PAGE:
By: Mary Boothe
In May 2015, The Automatic Voter Registration Amendment Act was introduced to the D.C. Council by council members Charles Allen, Brianne Nadeau, Jack Evans, Mary Cheh, Elissa Silverman, and Anita Bonds, and former at-large council member Vincent Orange, and co-sponsored by at-large council member David Grosso. The bill has since unanimously passed the D.C. Council. However, to become a law it still needs to be signed by the mayor, Muriel Bowser, and sent for a 30-day review on Capitol Hill. Allowing automatic voter registration will still be a landmark move that will ease the burden of registration for the thousands of eligible D.C. voters.
The Automatic Voter Registration Amendment Act changes Washington D.C. from an opt-in registration system to an opt-out registration system. This means that if the bill passes, D.C. residents will be able to go to the DMV to obtain IDs as normal, but now, as part of the form to receive an ID, the resident will simultaneously give voter registration information. All residents receiving an ID will be automatically registered to vote, unless they mark a box saying that they decline registration. The information collected by the DMV will be continuously electronically transferred to the Election officials, keeping voter information up-to-date.
The main goal of automatic registration is to significantly increase voter registration, and consequently voter participation, by decreasing the burden on the voter to actively register. The push to increase voter registration first began with the National Voter Registration Act (NVRA) of 1993. This federal law requires certain federal agencies to provide voter registration, including the DMV. So as long as state law works in conjunction with the NVRA and not to replace it, states that employ automatic voter registration should not have to worry about conflict. Moreover, automatic registration has other benefits, such as lessening administrative errors, reducing voter fraud, increasing voter convenience, and cleaning up election rolls.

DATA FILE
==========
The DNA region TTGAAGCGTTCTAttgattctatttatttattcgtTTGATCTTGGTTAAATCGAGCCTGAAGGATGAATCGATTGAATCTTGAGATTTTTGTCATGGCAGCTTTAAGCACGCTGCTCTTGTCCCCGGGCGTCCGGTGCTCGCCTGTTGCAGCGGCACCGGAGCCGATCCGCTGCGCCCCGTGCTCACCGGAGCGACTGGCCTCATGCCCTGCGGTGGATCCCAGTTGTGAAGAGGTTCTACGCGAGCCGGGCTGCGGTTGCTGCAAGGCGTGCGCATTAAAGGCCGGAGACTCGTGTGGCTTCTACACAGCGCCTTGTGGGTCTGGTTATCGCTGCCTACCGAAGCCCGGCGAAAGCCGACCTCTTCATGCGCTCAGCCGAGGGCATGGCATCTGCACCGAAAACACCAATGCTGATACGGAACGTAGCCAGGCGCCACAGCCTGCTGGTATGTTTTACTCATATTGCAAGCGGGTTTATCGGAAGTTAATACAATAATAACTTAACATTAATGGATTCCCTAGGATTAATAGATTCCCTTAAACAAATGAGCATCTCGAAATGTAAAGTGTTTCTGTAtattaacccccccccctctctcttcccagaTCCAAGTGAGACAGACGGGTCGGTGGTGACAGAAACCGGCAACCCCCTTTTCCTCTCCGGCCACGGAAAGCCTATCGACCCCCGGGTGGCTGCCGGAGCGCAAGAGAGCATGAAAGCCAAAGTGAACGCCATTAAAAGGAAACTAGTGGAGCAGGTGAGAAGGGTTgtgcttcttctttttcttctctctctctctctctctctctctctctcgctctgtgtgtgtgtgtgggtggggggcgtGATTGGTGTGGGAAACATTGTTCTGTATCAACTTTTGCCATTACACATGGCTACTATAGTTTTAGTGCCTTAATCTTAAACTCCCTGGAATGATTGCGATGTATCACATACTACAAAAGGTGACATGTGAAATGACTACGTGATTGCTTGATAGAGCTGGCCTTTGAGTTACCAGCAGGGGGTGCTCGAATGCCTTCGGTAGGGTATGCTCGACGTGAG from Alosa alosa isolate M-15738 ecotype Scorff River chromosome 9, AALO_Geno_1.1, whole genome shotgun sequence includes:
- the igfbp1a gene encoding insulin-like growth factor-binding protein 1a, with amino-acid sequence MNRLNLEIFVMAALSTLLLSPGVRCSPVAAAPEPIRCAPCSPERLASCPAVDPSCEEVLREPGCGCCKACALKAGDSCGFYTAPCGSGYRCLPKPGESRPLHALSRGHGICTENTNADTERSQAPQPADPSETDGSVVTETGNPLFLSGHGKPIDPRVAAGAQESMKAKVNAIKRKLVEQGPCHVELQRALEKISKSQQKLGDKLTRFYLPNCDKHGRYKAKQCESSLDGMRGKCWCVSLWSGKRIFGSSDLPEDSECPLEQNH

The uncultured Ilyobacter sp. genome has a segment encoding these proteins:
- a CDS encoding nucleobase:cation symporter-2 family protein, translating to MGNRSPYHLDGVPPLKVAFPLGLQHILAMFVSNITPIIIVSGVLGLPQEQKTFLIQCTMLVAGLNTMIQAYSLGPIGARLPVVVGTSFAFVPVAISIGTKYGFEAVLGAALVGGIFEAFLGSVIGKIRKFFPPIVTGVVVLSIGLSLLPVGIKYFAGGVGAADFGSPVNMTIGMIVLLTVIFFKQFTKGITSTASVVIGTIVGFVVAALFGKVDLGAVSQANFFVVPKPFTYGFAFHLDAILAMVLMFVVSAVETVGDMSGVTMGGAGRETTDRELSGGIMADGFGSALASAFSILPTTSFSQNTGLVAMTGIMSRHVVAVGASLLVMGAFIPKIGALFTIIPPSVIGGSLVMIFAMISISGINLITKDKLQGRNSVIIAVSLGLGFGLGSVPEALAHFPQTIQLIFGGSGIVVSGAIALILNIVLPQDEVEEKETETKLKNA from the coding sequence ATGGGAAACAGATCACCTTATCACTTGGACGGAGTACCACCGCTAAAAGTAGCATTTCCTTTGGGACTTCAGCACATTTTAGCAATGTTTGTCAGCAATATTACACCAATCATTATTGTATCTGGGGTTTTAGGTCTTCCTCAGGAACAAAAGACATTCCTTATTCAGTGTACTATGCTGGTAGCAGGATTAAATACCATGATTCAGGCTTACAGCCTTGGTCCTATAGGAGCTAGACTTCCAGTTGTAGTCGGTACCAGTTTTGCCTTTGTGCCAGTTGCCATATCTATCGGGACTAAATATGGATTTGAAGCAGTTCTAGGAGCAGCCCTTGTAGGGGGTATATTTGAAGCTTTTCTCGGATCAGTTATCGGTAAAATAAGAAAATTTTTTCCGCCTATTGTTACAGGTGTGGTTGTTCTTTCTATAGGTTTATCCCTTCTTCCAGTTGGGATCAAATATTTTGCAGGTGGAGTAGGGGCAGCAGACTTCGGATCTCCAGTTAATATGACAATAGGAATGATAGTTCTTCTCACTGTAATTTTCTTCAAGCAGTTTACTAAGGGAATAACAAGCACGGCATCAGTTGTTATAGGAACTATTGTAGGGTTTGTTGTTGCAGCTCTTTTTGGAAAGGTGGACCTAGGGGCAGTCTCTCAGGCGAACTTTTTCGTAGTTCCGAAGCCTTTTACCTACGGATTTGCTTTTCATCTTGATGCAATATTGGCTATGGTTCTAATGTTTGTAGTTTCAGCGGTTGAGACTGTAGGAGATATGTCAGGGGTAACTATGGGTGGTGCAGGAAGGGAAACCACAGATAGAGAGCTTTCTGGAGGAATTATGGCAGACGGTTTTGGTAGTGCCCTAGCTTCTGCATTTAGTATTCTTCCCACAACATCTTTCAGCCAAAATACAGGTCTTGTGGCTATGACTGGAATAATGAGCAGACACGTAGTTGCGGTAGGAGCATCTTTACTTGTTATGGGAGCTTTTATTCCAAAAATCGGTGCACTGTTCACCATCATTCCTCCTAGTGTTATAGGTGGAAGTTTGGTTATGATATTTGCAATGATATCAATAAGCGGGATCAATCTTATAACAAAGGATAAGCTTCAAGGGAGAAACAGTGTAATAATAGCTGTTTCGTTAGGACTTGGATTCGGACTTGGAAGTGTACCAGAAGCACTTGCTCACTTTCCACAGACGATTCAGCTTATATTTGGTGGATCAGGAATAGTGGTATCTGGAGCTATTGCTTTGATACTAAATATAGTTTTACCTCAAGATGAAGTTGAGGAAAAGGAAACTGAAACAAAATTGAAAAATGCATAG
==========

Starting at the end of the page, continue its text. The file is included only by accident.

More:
Despite the obvious advantages to making voter registration automatic for residents, only five other states have approved a similar automatic voter registration system. If the D.C. bill passes, D.C. will join Oregon, West Virginia, Vermont, California, and Connecticut in automatic voter registration. Illinois and New Jersey almost joined this small group of states, but in both cases the state governor vetoed the bill despite bi-partisan support.
That minor setback has not stopped automatic registration advocacy groups from spreading the message. It appears that Illinois and New Jersey could soon become outliers to the automatic voter registration trend sweeping the nation. In 2016 alone, twenty-nine states and Washington D.C. have considered some form of automatic voter registration with automatic electronic transfer to election officials. While most programs would be constrained to the DMV, some also include extending automatic voter registration services to other social service agencies (e.g. state health and human service departments).
Already, Washington D.C. takes several measures to ease voter registration and Election Day voting for residents. Not only does D.C. have online voter registration, but also same day registration and early voting. Hopefully, automatic voter registration will be one more benefit D.C. can soon offer to residents, easing voting burdens and ensuring everyone has the right to a fair and equal vote.